Bridget (Biddy) Goodwin (1802/27?-1899)


A story goes that Biddy brought
A pigeon to the ground,
But when she ran and pick'd it up
No injury was found;
For when the poor old pigeon saw
The one who held the gun,
The shock was quite sufficient so
He tumbled down - said one! (1)

This is the third stanza from a long ode to Biddy Goodwin, a West Coast legend. Goodwin was a rarity - a female goldminer. Four foot nothing, she wore moleskin trousers, smoked a pipe, drank hard, and - shocking to many - lived with two men, neither of whom she was married to.

Her origins are mysterious. She was born somewhere in Ireland, sometime between 1802 and 1827. There is evidence to suggest that her surname at birth was Dunbar, and that she later married a Mr Goodwin, but we can not be certain.

Her mining career began in Australia - at Bendigo and Ballarat. Then in the 1860s with her two male friends in tow, she followed the goldrush to New Zealand. They mined around Collingwood in Nelson, then made the long trek to the West Coast and the Buller River. It was here that she was given the nickname that would stick for the rest of her life - 'Biddy of the Buller'.

Goodwin probably had little or no education, and it is believed that she could not read or write. However, she was strong and physically capable, and was firmly in charge of her two men, making the decisions and giving directions. When their goldmining efforts had earned them enough money, the threesome would live it up for several days, until they had drunk every last penny away.

In the 1880s and 1890s, Goodwin and her companions probably lived together in a hut near Lyell township. By now they were getting old. One of the men died, and several years later, the other - who is believed to have been called Jack - also passed away. By all accounts, Goodwin was heartbroken. She settled in Reefton for the rest of her life, and became a practising Anglican.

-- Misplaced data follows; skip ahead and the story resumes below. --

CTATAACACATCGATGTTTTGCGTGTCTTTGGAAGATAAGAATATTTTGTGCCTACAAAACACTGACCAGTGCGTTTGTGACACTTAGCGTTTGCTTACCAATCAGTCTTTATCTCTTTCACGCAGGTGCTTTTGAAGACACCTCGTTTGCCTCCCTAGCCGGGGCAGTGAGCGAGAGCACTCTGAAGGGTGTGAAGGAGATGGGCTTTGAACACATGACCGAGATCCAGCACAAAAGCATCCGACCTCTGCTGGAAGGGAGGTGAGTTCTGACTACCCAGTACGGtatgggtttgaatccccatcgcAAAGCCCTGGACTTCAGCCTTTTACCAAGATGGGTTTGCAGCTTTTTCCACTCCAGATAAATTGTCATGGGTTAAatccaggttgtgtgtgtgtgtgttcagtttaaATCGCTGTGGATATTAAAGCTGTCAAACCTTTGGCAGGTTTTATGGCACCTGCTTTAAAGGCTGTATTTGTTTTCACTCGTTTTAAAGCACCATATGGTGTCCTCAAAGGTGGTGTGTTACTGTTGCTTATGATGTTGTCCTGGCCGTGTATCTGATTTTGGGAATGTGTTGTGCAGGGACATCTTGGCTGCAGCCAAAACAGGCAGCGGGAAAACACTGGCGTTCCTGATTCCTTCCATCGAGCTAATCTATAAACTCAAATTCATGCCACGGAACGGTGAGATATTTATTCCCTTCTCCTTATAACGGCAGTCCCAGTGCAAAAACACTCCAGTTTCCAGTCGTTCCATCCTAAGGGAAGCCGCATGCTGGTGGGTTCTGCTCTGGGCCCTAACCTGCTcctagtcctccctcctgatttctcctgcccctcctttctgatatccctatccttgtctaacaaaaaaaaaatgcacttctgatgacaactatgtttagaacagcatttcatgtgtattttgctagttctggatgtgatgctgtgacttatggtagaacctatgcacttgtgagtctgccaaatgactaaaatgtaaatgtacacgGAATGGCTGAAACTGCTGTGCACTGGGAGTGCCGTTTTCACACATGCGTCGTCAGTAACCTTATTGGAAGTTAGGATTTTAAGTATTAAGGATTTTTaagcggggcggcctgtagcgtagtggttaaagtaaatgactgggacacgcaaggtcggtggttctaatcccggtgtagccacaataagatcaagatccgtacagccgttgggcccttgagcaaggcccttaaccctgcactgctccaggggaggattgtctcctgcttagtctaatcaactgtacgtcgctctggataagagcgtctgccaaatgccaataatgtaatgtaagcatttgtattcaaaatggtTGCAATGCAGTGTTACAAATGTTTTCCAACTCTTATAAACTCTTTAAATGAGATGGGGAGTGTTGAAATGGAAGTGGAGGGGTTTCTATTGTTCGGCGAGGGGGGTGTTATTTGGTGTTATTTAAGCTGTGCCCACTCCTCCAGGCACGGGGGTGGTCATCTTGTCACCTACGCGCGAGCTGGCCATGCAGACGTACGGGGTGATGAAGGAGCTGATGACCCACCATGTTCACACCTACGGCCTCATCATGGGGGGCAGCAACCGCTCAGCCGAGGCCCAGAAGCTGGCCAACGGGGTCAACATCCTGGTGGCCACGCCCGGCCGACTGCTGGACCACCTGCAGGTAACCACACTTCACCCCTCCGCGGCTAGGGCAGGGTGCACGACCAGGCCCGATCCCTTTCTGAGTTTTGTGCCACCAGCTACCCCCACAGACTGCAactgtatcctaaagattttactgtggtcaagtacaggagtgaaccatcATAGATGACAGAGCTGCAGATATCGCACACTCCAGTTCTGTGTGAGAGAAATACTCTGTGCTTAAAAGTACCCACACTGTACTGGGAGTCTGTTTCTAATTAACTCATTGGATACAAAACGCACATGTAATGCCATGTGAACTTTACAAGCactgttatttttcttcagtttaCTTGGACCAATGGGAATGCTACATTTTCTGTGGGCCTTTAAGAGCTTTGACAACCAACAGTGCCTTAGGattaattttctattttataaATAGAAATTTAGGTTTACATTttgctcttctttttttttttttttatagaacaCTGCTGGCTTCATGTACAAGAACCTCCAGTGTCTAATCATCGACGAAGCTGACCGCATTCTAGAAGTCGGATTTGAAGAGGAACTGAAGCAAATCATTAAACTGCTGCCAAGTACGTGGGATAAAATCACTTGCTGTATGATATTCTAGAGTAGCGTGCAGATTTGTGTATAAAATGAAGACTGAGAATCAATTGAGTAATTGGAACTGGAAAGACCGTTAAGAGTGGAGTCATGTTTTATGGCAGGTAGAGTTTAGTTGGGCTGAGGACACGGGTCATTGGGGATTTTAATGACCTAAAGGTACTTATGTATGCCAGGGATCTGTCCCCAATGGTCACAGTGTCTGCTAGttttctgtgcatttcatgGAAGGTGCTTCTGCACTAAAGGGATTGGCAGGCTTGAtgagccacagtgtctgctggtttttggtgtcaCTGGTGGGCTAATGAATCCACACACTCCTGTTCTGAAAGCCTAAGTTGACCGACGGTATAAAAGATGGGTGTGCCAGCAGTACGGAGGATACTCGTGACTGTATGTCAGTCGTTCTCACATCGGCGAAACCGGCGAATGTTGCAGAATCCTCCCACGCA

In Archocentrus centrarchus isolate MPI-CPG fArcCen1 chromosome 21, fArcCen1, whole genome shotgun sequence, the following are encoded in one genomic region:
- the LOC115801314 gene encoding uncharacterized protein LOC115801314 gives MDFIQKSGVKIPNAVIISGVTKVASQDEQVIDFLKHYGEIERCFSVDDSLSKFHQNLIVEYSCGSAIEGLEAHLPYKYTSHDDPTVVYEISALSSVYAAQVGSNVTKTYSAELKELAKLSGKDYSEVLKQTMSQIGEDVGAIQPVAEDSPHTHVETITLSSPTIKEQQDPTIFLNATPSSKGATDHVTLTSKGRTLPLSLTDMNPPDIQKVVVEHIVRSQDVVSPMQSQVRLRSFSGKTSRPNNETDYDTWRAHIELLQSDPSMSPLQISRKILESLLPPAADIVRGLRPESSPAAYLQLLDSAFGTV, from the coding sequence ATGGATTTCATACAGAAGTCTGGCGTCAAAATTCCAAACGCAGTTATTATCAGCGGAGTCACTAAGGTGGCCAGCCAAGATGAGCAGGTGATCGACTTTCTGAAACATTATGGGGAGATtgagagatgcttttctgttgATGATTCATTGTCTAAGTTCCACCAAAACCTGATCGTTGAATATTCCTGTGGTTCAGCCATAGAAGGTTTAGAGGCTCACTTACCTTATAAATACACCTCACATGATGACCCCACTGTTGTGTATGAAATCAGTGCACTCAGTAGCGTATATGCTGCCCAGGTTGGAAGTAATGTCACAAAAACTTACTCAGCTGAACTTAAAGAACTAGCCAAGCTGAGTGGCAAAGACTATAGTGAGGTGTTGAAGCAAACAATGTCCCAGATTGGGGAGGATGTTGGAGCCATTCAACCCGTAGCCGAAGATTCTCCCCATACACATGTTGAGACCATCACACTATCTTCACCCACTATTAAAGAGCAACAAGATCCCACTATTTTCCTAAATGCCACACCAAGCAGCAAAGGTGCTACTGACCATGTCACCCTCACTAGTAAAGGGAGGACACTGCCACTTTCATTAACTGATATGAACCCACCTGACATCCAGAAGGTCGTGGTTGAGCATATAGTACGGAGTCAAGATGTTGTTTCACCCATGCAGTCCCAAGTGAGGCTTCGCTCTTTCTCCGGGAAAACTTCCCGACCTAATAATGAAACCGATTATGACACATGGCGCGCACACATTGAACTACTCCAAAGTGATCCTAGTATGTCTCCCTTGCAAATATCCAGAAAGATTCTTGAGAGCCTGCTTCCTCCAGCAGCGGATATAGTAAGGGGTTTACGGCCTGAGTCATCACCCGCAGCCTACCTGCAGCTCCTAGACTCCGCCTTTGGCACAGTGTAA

By some Victorian standards, her morals were questionable, but her generosity and loyalty won her many friends. Parishioners from her church visited her regularly to be regaled with tales of her early life.

At least twice in the 1890s, Goodwin was admitted to Reefton Hospital with unrecorded ailments. She died in Reefton on 19 October 1899. How old she was is another mystery. Depending on whom you choose to believe, her age at her time of death was seventy-two, eighty-six, or maybe even ninety-six.

Reference

(1) Burns, Berta, Sinclair. editor. (1946). The Poetical Works of Hugh Smith: the bard of Inangahua. Christchurch: Hugh Smith. p 259.

More information

The following publication may be found on the Discovery Centre bookshelves, or in Te Aka Matua Library and Information Centre on Level 4. Photographs of Te Papa collection items may be ordered from Images, on Level 4.
  • Orr, Katherine W. (1990). Bridget Goodwin 1802-27?-1899 in The Dictionary of New Zealand Biography. vol. 1. Wellington: Department of Internal Affairs.



 

Biddy of the Buller
Courtesy of the Nelson Provincial Museum
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